« Change is the only constant. After two years of health crisis, this quote from Paul Auster resonates in everyone’s mind. The current context is a hymn to the ability to adapt and improvise. For Kristine de Valck, a researcher at HEC Paris, successful improvisation can be identified, taught and reproduced. Thus providing managers and employees with valuable techniques to respond to urgent problems.
How important is improvisation in a professional context?
It is not only important, it is necessary. New regulations, new restrictions, two years after the beginning of the health crisis, it forces companies to act with uncertainty. The current context requires improvisation and this can be problematic for structures that do not allow for failure because everything is protocolised. Before the health crisis, big data and other major technological developments, such as the rise of artificial intelligence, were already suggesting that it was necessary to think outside the box in order to prosper. In a few years’ time, it will be the changes brought about by the climate crisis that will lead to the same conclusion.
How did you go about observing and studying improvisation?
It was very difficult because improvisation, by definition, cannot be planned! My two co-authors are very involved in the role-playing game universe popularised by Dungeons & Dragons. These games have been transformed into real experiences lasting several days where the participants invent a story together. These situations have great similarities with corporate life: decision making, limited resources, power issues, alliances… We followed three different groups of players in Australia and Italy for two years in order to observe the improvisation over time.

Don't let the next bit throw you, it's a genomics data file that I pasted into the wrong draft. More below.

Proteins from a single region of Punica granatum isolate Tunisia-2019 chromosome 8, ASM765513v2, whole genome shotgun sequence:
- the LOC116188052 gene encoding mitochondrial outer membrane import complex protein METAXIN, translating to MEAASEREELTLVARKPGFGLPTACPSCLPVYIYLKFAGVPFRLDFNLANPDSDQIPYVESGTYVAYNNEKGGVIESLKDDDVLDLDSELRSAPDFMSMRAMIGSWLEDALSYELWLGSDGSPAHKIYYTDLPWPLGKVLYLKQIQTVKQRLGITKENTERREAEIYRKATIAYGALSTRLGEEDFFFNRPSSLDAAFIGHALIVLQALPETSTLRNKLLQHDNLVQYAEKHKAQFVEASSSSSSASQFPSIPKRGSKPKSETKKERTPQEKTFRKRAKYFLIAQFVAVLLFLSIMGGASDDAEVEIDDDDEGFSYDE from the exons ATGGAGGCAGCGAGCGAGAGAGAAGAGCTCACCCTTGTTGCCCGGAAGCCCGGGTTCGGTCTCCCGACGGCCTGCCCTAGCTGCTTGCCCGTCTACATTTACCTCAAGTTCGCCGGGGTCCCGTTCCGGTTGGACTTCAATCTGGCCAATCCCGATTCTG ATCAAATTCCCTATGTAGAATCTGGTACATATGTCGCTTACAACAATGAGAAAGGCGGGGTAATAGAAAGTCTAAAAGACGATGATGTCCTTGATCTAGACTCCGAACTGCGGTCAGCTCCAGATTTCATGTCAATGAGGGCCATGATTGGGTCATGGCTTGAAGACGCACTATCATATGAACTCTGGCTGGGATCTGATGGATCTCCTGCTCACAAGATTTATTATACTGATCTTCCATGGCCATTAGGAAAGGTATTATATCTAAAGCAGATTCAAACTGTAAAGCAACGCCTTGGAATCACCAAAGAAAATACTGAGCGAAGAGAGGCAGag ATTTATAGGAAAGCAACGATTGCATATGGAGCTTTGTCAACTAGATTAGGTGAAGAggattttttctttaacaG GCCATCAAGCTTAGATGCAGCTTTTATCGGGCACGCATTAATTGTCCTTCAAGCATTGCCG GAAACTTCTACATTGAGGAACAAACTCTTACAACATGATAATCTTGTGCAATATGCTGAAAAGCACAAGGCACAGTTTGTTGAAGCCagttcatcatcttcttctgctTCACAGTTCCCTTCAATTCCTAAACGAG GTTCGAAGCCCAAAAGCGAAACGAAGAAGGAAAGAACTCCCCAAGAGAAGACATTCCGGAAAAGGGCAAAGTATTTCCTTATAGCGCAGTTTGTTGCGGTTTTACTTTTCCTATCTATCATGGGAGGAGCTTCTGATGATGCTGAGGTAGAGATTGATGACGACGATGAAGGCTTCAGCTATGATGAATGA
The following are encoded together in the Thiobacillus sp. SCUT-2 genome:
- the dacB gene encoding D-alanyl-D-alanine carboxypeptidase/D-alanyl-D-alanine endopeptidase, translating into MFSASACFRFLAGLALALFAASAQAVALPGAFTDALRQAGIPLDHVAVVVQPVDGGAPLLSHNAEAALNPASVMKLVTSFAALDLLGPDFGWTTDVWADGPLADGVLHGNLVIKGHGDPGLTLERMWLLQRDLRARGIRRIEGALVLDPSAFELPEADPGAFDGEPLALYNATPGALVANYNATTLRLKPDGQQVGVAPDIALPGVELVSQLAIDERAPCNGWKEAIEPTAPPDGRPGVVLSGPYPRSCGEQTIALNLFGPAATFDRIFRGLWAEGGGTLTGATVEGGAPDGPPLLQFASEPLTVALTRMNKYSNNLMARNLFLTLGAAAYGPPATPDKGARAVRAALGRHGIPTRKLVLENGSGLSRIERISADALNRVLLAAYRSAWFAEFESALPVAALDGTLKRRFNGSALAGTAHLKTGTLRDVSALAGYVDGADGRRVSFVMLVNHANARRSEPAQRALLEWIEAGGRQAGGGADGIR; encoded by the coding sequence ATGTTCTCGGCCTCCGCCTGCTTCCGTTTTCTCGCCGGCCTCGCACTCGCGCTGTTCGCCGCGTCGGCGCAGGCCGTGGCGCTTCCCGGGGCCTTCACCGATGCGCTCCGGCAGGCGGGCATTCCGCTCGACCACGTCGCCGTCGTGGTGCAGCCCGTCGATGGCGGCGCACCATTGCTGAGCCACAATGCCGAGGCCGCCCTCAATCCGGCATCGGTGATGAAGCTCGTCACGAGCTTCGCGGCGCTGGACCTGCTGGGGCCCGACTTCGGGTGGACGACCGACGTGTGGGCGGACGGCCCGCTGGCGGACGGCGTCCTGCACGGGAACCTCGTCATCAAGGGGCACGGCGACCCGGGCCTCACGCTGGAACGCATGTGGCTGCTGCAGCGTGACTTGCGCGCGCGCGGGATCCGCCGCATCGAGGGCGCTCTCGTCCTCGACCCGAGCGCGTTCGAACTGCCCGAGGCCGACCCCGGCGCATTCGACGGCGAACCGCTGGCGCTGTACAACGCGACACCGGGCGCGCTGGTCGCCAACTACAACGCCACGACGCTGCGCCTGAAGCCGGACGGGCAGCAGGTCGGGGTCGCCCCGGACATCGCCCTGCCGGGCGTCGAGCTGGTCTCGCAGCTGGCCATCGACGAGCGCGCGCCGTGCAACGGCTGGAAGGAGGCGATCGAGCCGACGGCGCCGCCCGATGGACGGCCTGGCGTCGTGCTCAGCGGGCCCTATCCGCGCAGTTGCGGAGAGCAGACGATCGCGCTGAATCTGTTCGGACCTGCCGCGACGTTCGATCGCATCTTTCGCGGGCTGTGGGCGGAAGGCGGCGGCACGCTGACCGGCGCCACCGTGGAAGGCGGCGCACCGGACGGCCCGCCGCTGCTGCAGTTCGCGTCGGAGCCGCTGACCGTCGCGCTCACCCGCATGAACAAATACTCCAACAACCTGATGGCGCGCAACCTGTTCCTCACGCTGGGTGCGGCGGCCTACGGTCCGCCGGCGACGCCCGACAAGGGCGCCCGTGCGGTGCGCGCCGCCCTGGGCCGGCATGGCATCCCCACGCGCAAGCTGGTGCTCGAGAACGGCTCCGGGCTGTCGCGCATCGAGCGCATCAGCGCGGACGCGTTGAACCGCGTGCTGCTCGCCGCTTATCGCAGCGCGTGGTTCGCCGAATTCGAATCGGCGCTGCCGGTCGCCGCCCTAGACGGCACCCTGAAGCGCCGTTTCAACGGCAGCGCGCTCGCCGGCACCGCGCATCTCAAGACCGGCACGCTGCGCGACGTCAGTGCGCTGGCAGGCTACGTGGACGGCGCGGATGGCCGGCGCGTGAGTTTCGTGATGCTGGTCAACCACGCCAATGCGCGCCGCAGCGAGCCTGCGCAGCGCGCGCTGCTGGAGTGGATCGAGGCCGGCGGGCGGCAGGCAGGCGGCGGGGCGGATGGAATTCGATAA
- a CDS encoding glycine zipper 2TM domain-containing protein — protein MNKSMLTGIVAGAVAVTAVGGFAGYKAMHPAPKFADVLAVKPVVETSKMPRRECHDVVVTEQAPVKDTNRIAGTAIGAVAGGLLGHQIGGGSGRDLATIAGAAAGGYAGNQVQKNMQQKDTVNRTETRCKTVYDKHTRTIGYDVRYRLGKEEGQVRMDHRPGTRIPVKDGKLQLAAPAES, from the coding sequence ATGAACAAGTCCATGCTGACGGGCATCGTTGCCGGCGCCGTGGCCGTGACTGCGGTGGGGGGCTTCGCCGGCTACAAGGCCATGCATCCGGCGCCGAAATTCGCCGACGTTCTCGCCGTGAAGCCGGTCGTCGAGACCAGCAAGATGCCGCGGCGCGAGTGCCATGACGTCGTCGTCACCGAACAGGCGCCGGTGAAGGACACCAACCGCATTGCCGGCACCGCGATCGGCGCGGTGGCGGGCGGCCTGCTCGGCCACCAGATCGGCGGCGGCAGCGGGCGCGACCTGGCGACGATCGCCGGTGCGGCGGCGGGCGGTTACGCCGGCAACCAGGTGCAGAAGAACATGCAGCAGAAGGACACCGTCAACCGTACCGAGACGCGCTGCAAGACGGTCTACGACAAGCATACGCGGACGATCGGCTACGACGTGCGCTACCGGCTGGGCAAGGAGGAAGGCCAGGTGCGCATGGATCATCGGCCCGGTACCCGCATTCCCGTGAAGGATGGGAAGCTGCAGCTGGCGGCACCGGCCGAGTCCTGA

During this study, you distinguished several types of improvisation.
Improvisation by imitation consists of observing the more experienced and adapting to their responses to problems. It is a simple starting point for newcomers to learn the ropes of improvisation. The most common type of improvisation is reactive improvisation. It refers to the use of information provided by the other players and the environment to develop original responses. Generative improvisation is the most effective and requires probing the future while trying new things in order to anticipate what might happen. It is no longer about reacting to a given situation but about developing unique and innovative ideas. This distinction is based on whether the players take a collaborative or competitive approach. We have determined that only the collaborative approach leads to generative improvisation. This is a good way to train future managers!
Mannucci, P. V., Orazi, D. C., & de Valck, K. (2021). Developing improvisation skills: the influence of individual orientations. Administrative Science Quarterly, 66(3), 612-658.
Kristine de Valck
D. in Marketing from RSM Erasmus University (2005). Professor of marketing and dean of degree programmes at HEC Paris. She is the academic director of the Luxury chair in collaboration with Kering since 2016.